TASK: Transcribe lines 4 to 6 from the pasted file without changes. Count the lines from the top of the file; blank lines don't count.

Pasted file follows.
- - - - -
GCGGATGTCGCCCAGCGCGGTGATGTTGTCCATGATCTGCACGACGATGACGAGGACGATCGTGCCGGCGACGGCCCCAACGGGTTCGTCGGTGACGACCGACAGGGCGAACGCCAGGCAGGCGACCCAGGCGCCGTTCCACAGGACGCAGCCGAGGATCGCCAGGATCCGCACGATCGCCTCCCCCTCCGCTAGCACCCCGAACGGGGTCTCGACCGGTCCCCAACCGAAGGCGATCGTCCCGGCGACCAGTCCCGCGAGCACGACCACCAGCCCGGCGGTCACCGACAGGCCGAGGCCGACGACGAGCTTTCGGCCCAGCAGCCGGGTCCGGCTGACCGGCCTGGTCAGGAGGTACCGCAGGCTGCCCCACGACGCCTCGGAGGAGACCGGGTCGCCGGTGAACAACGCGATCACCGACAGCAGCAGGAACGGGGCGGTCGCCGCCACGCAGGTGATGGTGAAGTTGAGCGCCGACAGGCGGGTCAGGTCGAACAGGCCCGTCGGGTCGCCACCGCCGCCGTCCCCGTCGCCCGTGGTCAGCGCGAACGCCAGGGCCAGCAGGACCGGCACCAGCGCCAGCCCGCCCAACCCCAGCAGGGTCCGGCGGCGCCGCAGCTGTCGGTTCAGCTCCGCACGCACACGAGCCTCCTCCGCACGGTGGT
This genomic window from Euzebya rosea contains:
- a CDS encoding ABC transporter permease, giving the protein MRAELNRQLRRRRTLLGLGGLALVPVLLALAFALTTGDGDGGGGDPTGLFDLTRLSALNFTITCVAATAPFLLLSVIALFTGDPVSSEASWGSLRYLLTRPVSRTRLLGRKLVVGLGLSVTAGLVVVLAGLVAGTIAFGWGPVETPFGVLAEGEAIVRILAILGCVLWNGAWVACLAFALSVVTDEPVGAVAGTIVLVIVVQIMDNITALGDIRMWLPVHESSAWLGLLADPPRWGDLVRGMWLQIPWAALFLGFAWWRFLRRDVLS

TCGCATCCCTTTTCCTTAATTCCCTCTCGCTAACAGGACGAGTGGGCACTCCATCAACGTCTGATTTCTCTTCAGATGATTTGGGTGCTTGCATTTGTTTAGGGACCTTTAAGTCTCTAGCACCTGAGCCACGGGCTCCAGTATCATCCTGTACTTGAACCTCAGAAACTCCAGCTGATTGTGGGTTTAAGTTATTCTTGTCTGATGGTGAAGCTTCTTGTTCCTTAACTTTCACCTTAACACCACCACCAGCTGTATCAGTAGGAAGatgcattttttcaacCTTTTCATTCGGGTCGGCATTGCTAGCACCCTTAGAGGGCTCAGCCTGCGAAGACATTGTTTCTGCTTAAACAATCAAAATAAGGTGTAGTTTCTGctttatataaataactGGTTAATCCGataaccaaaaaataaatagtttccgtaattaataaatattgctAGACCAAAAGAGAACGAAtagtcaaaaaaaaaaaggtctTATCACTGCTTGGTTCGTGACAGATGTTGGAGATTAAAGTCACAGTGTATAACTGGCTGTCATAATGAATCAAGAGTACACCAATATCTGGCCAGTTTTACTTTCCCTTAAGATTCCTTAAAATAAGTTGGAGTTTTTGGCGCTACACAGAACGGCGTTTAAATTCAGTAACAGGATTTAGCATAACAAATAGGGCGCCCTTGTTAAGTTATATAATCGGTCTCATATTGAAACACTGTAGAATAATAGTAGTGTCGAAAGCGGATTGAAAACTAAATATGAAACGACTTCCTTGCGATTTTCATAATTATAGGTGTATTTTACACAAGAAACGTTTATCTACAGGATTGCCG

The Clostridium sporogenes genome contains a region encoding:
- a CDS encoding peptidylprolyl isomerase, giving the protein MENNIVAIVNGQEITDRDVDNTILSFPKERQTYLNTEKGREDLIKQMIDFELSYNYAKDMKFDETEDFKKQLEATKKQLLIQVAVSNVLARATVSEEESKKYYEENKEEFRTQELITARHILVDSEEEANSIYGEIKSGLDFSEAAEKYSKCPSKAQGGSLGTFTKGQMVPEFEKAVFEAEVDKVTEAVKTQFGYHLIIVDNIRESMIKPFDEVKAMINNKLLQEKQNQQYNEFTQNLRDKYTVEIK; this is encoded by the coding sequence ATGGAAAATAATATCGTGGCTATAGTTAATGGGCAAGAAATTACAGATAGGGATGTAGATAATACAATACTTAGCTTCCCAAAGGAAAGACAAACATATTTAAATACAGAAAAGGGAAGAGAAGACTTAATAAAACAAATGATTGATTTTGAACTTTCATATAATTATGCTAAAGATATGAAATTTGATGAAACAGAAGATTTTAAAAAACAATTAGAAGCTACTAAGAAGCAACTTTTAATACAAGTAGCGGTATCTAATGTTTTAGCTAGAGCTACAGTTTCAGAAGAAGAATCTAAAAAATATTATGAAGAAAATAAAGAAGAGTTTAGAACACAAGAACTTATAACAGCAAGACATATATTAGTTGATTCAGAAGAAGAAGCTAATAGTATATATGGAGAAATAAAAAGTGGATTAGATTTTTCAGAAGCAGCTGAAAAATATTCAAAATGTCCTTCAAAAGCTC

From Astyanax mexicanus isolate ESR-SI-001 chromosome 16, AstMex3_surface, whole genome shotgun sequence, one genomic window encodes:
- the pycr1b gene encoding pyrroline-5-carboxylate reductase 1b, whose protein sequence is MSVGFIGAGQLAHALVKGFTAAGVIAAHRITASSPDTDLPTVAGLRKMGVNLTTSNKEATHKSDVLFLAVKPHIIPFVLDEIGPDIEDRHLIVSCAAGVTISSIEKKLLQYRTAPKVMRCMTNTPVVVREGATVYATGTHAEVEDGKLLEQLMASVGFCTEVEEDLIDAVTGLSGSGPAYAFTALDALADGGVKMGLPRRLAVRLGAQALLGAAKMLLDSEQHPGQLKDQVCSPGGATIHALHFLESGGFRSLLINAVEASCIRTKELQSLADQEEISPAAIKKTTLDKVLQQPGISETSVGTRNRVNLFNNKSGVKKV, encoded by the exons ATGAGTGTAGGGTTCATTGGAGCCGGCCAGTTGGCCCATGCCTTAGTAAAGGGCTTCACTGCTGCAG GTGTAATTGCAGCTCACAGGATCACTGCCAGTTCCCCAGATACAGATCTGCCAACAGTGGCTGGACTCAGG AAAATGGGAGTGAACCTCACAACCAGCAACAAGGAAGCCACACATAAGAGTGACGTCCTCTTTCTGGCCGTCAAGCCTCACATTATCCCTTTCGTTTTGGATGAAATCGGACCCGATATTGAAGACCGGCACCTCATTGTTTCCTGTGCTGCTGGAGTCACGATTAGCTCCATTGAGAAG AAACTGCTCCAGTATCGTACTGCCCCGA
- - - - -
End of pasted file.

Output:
TCGCATCCCTTTTCCTTAATTCCCTCTCGCTAACAGGACGAGTGGGCACTCCATCAACGTCTGATTTCTCTTCAGATGATTTGGGTGCTTGCATTTGTTTAGGGACCTTTAAGTCTCTAGCACCTGAGCCACGGGCTCCAGTATCATCCTGTACTTGAACCTCAGAAACTCCAGCTGATTGTGGGTTTAAGTTATTCTTGTCTGATGGTGAAGCTTCTTGTTCCTTAACTTTCACCTTAACACCACCACCAGCTGTATCAGTAGGAAGatgcattttttcaacCTTTTCATTCGGGTCGGCATTGCTAGCACCCTTAGAGGGCTCAGCCTGCGAAGACATTGTTTCTGCTTAAACAATCAAAATAAGGTGTAGTTTCTGctttatataaataactGGTTAATCCGataaccaaaaaataaatagtttccgtaattaataaatattgctAGACCAAAAGAGAACGAAtagtcaaaaaaaaaaaggtctTATCACTGCTTGGTTCGTGACAGATGTTGGAGATTAAAGTCACAGTGTATAACTGGCTGTCATAATGAATCAAGAGTACACCAATATCTGGCCAGTTTTACTTTCCCTTAAGATTCCTTAAAATAAGTTGGAGTTTTTGGCGCTACACAGAACGGCGTTTAAATTCAGTAACAGGATTTAGCATAACAAATAGGGCGCCCTTGTTAAGTTATATAATCGGTCTCATATTGAAACACTGTAGAATAATAGTAGTGTCGAAAGCGGATTGAAAACTAAATATGAAACGACTTCCTTGCGATTTTCATAATTATAGGTGTATTTTACACAAGAAACGTTTATCTACAGGATTGCCG

The Clostridium sporogenes genome contains a region encoding:
- a CDS encoding peptidylprolyl isomerase, giving the protein MENNIVAIVNGQEITDRDVDNTILSFPKERQTYLNTEKGREDLIKQMIDFELSYNYAKDMKFDETEDFKKQLEATKKQLLIQVAVSNVLARATVSEEESKKYYEENKEEFRTQELITARHILVDSEEEANSIYGEIKSGLDFSEAAEKYSKCPSKAQGGSLGTFTKGQMVPEFEKAVFEAEVDKVTEAVKTQFGYHLIIVDNIRESMIKPFDEVKAMINNKLLQEKQNQQYNEFTQNLRDKYTVEIK; this is encoded by the coding sequence ATGGAAAATAATATCGTGGCTATAGTTAATGGGCAAGAAATTACAGATAGGGATGTAGATAATACAATACTTAGCTTCCCAAAGGAAAGACAAACATATTTAAATACAGAAAAGGGAAGAGAAGACTTAATAAAACAAATGATTGATTTTGAACTTTCATATAATTATGCTAAAGATATGAAATTTGATGAAACAGAAGATTTTAAAAAACAATTAGAAGCTACTAAGAAGCAACTTTTAATACAAGTAGCGGTATCTAATGTTTTAGCTAGAGCTACAGTTTCAGAAGAAGAATCTAAAAAATATTATGAAGAAAATAAAGAAGAGTTTAGAACACAAGAACTTATAACAGCAAGACATATATTAGTTGATTCAGAAGAAGAAGCTAATAGTATATATGGAGAAATAAAAAGTGGATTAGATTTTTCAGAAGCAGCTGAAAAATATTCAAAATGTCCTTCAAAAGCTC